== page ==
Yahoo-Verizon merger to shake up digital communication space
The Yahoo-Verizon merger will shake up not only the internet space, but the global mobile communications space too, after the announcement that the companies have entered a definitive agreement on Monday.
Verizon will acquire Yahoo's entire operating business for $4.83 billion in cash. Yahoo's portfolio includes more than 1 billion monthly active users and 600 million monthly active mobile users across its services, including email, search and digital content.
The news follows the announcement in March that Verizon's Enterprise Solutions division is rolling out a new partner program in Australia. The company also provides solutions for systems integrators in the networking, cloud, mobile workforce and connected machines in New Zealand.
“Yahoo is a company that has changed the world, and will continue to do so through this combination with Verizon and AOL. The sale of our operating business, which effectively separates our Asian asset equity stakes, is an important step in our plan to unlock shareholder value for Yahoo. This transaction also sets up a great opportunity for Yahoo to build further distribution and accelerate our work in mobile, video, native advertising and social," says Marissa Mayer, Yahoo CEO.
Yahoo's new 2015 lines of business have raised the company $1.6 billion GAAP and $713 million in revenue. Mayer says the transaction will continue the momentum. Verizon's parent company, AOL, owns media brands such as The Huffington Post and will continue to develop the companies as "powerful" rivals in the mobile media space.
AOL will manage the merger, headed by Marni Walden, EVP and president of product innovation and new businesses organisation at Verizon.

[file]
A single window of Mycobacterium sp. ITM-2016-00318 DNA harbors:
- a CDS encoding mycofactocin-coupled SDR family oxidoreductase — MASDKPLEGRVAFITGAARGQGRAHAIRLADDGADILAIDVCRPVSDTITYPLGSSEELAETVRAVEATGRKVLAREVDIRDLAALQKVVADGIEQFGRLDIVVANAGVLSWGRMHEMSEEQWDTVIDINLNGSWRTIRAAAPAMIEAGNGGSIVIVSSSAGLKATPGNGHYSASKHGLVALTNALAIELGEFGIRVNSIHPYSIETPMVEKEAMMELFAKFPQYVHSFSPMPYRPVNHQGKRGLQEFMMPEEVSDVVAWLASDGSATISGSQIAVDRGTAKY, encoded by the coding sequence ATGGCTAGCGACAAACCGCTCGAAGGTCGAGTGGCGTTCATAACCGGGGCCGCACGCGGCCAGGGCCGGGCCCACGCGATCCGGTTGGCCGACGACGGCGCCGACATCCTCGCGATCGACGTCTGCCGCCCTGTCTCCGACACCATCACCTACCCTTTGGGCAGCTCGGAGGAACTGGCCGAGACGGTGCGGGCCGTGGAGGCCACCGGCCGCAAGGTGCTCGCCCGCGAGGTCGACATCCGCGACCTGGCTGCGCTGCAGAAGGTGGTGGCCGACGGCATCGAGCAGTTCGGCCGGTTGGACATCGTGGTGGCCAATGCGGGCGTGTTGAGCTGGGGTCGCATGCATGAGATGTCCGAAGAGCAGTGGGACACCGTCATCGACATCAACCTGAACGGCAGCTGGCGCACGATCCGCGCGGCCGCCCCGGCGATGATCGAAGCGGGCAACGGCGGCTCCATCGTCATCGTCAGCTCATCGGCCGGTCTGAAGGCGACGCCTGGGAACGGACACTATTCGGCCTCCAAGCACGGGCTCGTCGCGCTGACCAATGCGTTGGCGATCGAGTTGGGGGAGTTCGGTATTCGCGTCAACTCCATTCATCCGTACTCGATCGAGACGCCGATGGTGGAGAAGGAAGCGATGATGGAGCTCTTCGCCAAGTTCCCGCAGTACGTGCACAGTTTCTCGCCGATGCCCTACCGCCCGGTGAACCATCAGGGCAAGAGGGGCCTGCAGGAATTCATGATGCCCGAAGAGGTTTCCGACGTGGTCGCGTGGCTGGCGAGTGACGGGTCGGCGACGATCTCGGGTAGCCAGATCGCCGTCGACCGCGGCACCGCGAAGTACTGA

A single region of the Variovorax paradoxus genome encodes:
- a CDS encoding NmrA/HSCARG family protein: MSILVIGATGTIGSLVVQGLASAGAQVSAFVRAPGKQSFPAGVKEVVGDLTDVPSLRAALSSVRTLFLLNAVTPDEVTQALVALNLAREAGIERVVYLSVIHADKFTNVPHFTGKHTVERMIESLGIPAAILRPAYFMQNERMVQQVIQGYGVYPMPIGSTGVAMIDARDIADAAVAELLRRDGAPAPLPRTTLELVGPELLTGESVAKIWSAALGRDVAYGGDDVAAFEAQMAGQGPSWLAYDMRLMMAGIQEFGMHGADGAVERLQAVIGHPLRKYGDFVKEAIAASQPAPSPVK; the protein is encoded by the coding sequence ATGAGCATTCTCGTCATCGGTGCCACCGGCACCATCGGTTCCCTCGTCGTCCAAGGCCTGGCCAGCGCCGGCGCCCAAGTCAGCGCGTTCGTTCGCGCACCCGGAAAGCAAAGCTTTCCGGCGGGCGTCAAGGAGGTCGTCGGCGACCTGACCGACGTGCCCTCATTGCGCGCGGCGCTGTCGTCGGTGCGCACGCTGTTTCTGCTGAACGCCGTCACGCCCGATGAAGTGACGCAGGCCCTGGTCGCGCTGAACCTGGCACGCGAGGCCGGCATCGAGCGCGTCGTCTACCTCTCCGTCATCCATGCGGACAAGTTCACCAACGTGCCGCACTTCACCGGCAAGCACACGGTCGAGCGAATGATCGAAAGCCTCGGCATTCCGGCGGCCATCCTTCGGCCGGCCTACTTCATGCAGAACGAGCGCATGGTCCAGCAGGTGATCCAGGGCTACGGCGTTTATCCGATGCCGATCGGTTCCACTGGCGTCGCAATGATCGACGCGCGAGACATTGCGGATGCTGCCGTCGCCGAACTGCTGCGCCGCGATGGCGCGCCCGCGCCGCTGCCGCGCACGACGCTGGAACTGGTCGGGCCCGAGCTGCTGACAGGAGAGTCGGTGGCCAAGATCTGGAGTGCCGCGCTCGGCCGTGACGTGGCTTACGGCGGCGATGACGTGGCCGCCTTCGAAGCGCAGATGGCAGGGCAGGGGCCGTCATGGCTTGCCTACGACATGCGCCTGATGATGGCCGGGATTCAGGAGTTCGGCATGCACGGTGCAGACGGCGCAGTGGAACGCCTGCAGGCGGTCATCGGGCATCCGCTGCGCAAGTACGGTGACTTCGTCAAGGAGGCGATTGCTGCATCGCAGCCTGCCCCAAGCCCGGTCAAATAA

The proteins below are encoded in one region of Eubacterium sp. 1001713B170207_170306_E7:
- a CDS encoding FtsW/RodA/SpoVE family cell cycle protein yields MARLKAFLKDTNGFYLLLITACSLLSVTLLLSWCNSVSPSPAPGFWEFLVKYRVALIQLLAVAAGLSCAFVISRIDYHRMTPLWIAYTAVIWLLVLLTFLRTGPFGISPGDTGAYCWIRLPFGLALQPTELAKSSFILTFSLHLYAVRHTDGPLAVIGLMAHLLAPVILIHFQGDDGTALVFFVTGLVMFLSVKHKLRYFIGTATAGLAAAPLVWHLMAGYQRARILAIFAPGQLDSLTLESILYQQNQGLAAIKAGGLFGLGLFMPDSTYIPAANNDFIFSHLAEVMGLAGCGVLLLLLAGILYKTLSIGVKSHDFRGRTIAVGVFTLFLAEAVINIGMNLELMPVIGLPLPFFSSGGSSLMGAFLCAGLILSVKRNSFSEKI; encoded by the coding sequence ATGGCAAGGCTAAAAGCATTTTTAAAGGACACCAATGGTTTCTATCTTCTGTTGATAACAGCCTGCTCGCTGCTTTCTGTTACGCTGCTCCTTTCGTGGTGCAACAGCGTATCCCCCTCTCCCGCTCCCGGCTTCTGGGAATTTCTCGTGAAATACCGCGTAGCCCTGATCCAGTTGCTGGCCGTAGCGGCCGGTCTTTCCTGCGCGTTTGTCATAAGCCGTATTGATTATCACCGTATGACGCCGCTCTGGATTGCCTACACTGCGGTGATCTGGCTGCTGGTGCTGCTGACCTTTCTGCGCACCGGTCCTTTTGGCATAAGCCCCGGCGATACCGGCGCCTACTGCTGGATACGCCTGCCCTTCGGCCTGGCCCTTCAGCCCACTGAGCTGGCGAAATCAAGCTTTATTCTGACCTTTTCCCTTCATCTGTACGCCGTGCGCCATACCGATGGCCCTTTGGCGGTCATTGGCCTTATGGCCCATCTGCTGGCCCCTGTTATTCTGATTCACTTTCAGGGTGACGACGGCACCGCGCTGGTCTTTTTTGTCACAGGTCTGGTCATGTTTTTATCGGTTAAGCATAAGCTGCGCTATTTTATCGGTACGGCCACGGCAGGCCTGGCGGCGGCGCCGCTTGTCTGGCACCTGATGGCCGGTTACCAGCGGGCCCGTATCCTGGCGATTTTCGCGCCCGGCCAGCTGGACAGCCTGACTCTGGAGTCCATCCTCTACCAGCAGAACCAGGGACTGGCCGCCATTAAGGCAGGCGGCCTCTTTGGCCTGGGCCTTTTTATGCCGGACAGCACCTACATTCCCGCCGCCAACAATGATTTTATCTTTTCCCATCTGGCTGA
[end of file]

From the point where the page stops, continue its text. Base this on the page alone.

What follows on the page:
The merger will capture one of the world's largest distribution partnerships, which will total more than 25 brands across Yahoo and AOL. Verizon says it will continue to grow the brands such as its email and news services, as well as Brightroll, its programmatic demand-side platform, Flurry, its independent mobile apps analytics service and Gemini, a native and search advertising solution.
“Just over a year ago we acquired AOL to enhance our strategy of providing a cross-screen connection for consumers, creators and advertisers. The acquisition of Yahoo will put Verizon in a highly competitive position as a top global mobile media company, and help accelerate our revenue stream in digital advertising," says Lowell McAdam, Verizon chairman and CEO.
Steve Vachon, Technology Business Research analyst, believes Verizon's declining revenue, although worth $713 million, will be bolstered by the amount of new customers coming from Yahoo.
"The ability to thread together consumer profiles while respecting consumer privacy will be critical. TBR believes if the acquisition goes through, the Verizon-AOL-Yahoo Hydra will be a staunch competitor to Facebook and Google, as well as adjacent players vying for digital advertising (e.g., SAP) or data to drive advertising (e.g., Oracle)," Vachon states.
Fellow TBR analyst Seth Ulinski says, "Given Yahoo and AOL have discussed a merger over the years, TBR believes combining the companies allows for synergies between the two to be thoroughly identified and considered. Verizon has a history of acquiring and integrating companies successfully".
Yahoo's cash, shares in Alibaba Group and Yahoo Japan, convertible notes, minority investments and non-core patents remain untouched by the deal.
Yahoo shareholders and regulatory bodies will need to approve the deal, which is expected to close in the first quarter of 2017. The company plans to return its net cash to shareholders and will eventually communicate a capital return strategy. For now, Yahoo remains an independent operator.